English or Englishes?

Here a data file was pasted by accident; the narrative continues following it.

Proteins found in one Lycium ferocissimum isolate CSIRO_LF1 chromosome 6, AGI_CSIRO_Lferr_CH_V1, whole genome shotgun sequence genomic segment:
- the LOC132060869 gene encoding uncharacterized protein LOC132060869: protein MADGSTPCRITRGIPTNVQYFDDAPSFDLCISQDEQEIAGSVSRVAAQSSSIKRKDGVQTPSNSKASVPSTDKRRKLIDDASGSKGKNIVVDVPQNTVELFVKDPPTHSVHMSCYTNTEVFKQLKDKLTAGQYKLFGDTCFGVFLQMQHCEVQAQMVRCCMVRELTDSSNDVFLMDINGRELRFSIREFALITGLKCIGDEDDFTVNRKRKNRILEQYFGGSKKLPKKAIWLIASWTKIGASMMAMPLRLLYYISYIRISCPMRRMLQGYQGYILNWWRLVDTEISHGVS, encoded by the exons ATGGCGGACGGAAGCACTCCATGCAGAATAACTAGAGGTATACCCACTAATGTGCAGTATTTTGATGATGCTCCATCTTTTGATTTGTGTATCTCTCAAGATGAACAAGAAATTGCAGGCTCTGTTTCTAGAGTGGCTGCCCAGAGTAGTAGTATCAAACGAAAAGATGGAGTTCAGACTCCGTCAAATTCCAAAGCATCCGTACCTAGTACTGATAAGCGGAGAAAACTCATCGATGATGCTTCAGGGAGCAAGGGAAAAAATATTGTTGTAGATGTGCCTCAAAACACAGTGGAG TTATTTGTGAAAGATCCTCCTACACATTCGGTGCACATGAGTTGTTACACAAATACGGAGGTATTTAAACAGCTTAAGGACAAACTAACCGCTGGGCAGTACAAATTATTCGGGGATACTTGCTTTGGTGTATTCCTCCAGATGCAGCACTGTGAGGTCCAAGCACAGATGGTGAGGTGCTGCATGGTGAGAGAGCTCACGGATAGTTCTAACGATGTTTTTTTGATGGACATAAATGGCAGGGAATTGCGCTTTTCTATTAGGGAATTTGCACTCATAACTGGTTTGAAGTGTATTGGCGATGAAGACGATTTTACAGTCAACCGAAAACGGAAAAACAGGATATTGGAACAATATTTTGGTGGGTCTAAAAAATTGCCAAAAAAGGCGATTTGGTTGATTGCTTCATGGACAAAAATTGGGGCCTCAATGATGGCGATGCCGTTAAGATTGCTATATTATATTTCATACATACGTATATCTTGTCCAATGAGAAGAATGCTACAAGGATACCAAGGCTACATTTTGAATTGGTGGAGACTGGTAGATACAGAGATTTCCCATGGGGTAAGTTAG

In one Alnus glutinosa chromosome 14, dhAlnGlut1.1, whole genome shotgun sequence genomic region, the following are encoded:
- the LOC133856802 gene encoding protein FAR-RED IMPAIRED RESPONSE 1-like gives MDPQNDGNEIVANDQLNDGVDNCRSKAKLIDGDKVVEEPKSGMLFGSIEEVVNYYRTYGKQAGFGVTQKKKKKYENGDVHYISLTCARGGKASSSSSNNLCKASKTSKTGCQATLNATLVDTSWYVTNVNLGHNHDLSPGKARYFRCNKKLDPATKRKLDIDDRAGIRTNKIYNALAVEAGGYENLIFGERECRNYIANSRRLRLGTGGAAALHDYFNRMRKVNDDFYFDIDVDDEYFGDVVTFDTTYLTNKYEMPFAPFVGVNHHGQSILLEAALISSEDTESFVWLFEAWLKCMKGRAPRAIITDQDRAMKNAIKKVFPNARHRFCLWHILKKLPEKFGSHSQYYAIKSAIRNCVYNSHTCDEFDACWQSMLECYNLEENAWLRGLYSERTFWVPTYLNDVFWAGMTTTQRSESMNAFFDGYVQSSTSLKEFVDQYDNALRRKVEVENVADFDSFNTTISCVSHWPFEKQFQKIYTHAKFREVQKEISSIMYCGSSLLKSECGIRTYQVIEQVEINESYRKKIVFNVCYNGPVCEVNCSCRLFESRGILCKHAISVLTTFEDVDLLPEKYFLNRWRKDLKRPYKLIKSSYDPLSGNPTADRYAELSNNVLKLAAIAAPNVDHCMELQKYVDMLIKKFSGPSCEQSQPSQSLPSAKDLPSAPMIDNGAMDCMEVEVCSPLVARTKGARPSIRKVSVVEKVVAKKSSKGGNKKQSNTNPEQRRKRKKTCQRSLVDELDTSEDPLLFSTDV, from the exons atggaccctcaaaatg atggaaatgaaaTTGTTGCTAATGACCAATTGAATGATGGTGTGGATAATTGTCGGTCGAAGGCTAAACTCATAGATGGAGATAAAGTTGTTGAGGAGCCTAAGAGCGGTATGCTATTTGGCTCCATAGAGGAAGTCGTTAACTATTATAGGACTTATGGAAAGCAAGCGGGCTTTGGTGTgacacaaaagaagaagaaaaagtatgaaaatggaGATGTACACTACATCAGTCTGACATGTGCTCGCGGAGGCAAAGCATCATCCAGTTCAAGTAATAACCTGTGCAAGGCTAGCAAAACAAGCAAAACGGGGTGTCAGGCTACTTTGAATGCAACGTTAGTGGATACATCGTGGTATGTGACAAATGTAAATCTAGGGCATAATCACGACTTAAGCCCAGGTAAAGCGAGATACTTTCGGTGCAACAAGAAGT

"Is there, or should there be, a "standard English"? Should it be defined as the idiom of the educated, the sound of the city-dweller, the style of the business letter? As early as the tenth century, teachers in the monastic schools of Anglo-Saxon England asked this question. Some claimed there should be rules for spelling, speech, and usage. Such rules were grounded in a particular dialect of Old English--the one that was geographically central to the region of the king's court and the church's administration. Similar attentions to the dialect and standards were the subject of debates throughout the Middle Ages and the Renaissance. Was there, asked teachers and students alike , a particular regional form of English that should form a national standard? Should we write the way we speak? Should speech display one's education (and thus something that could be learned) or should it reveal one's class and region (and thus something that reflected birth)?"